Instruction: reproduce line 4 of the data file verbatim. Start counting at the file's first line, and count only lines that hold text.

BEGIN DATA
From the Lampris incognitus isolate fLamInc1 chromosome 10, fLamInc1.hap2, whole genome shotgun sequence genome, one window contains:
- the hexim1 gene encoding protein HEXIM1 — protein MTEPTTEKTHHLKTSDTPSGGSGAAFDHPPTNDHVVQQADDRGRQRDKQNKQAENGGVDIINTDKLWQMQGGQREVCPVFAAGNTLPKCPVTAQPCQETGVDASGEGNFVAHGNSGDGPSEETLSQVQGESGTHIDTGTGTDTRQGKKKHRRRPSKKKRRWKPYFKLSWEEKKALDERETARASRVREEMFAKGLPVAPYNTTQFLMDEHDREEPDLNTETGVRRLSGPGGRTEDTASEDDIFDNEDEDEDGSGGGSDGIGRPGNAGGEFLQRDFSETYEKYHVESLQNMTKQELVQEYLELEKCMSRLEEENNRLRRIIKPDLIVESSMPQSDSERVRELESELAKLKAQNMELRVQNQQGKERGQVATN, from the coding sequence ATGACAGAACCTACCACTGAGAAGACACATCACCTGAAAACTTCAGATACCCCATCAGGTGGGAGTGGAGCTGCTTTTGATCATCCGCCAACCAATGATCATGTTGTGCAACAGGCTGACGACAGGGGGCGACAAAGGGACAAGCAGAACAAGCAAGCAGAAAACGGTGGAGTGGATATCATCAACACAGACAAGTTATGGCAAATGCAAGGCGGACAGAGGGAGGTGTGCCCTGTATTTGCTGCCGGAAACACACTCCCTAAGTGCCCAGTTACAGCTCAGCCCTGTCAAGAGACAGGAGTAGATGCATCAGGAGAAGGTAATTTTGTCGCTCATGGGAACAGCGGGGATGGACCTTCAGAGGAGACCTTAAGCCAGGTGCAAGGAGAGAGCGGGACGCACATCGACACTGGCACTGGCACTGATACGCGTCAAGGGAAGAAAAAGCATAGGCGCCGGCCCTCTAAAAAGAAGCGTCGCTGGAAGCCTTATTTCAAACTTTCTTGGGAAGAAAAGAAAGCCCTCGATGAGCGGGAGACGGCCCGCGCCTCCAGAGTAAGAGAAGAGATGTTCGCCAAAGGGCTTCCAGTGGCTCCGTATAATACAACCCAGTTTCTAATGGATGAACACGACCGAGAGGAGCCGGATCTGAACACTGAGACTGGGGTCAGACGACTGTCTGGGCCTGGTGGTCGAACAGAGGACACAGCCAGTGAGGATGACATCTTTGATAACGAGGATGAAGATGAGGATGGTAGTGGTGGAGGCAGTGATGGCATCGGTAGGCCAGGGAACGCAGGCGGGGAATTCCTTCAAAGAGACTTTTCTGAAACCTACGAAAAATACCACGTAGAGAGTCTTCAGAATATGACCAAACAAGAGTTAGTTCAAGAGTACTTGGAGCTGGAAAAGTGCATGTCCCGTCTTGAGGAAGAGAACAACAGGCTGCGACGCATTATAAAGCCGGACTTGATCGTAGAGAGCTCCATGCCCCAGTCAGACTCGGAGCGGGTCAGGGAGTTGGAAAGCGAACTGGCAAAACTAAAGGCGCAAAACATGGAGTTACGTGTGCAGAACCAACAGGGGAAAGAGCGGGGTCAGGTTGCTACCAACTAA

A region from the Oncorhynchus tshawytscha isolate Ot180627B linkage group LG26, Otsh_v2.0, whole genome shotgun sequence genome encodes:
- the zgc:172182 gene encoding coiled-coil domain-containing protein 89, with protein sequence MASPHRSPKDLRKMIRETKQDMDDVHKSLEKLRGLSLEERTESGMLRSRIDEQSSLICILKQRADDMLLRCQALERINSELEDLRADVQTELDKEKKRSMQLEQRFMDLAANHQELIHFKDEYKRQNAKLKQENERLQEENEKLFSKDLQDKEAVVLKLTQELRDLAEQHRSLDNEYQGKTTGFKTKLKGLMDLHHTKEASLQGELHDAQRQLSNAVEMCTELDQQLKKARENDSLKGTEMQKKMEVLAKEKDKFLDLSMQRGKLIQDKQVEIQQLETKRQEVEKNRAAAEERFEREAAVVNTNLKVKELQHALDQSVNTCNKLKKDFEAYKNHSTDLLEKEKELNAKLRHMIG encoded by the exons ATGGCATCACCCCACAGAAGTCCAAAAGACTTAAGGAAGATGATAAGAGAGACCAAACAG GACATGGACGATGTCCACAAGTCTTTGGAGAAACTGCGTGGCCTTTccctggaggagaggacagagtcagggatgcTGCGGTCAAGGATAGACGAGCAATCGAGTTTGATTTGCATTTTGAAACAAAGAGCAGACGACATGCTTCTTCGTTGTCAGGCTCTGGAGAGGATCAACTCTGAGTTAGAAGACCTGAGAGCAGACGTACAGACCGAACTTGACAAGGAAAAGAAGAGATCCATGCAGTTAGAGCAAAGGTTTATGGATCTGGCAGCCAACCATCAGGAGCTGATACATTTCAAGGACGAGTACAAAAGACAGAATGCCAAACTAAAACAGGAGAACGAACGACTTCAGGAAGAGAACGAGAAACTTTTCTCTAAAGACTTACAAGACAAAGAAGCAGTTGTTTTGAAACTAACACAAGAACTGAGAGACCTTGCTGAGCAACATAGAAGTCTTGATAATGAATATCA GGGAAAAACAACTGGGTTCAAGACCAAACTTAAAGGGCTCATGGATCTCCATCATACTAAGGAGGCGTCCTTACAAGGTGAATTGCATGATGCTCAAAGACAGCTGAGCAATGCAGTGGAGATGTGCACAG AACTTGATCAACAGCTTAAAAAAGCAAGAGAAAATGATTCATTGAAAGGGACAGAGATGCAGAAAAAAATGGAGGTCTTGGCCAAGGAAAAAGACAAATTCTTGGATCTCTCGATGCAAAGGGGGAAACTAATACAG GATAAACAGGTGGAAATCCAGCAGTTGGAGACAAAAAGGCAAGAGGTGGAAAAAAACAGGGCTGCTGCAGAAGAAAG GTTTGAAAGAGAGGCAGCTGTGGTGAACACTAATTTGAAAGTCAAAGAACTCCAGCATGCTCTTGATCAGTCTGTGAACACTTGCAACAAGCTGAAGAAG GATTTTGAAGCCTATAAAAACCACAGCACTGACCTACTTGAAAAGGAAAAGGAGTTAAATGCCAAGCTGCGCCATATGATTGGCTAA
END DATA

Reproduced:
- the zgc:172182 gene encoding coiled-coil domain-containing protein 89, with protein sequence MASPHRSPKDLRKMIRETKQDMDDVHKSLEKLRGLSLEERTESGMLRSRIDEQSSLICILKQRADDMLLRCQALERINSELEDLRADVQTELDKEKKRSMQLEQRFMDLAANHQELIHFKDEYKRQNAKLKQENERLQEENEKLFSKDLQDKEAVVLKLTQELRDLAEQHRSLDNEYQGKTTGFKTKLKGLMDLHHTKEASLQGELHDAQRQLSNAVEMCTELDQQLKKARENDSLKGTEMQKKMEVLAKEKDKFLDLSMQRGKLIQDKQVEIQQLETKRQEVEKNRAAAEERFEREAAVVNTNLKVKELQHALDQSVNTCNKLKKDFEAYKNHSTDLLEKEKELNAKLRHMIG encoded by the exons ATGGCATCACCCCACAGAAGTCCAAAAGACTTAAGGAAGATGATAAGAGAGACCAAACAG GACATGGACGATGTCCACAAGTCTTTGGAGAAACTGCGTGGCCTTTccctggaggagaggacagagtcagggatgcTGCGGTCAAGGATAGACGAGCAATCGAGTTTGATTTGCATTTTGAAACAAAGAGCAGACGACATGCTTCTTCGTTGTCAGGCTCTGGAGAGGATCAACTCTGAGTTAGAAGACCTGAGAGCAGACGTACAGACCGAACTTGACAAGGAAAAGAAGAGATCCATGCAGTTAGAGCAAAGGTTTATGGATCTGGCAGCCAACCATCAGGAGCTGATACATTTCAAGGACGAGTACAAAAGACAGAATGCCAAACTAAAACAGGAGAACGAACGACTTCAGGAAGAGAACGAGAAACTTTTCTCTAAAGACTTACAAGACAAAGAAGCAGTTGTTTTGAAACTAACACAAGAACTGAGAGACCTTGCTGAGCAACATAGAAGTCTTGATAATGAATATCA GGGAAAAACAACTGGGTTCAAGACCAAACTTAAAGGGCTCATGGATCTCCATCATACTAAGGAGGCGTCCTTACAAGGTGAATTGCATGATGCTCAAAGACAGCTGAGCAATGCAGTGGAGATGTGCACAG AACTTGATCAACAGCTTAAAAAAGCAAGAGAAAATGATTCATTGAAAGGGACAGAGATGCAGAAAAAAATGGAGGTCTTGGCCAAGGAAAAAGACAAATTCTTGGATCTCTCGATGCAAAGGGGGAAACTAATACAG GATAAACAGGTGGAAATCCAGCAGTTGGAGACAAAAAGGCAAGAGGTGGAAAAAAACAGGGCTGCTGCAGAAGAAAG GTTTGAAAGAGAGGCAGCTGTGGTGAACACTAATTTGAAAGTCAAAGAACTCCAGCATGCTCTTGATCAGTCTGTGAACACTTGCAACAAGCTGAAGAAG GATTTTGAAGCCTATAAAAACCACAGCACTGACCTACTTGAAAAGGAAAAGGAGTTAAATGCCAAGCTGCGCCATATGATTGGCTAA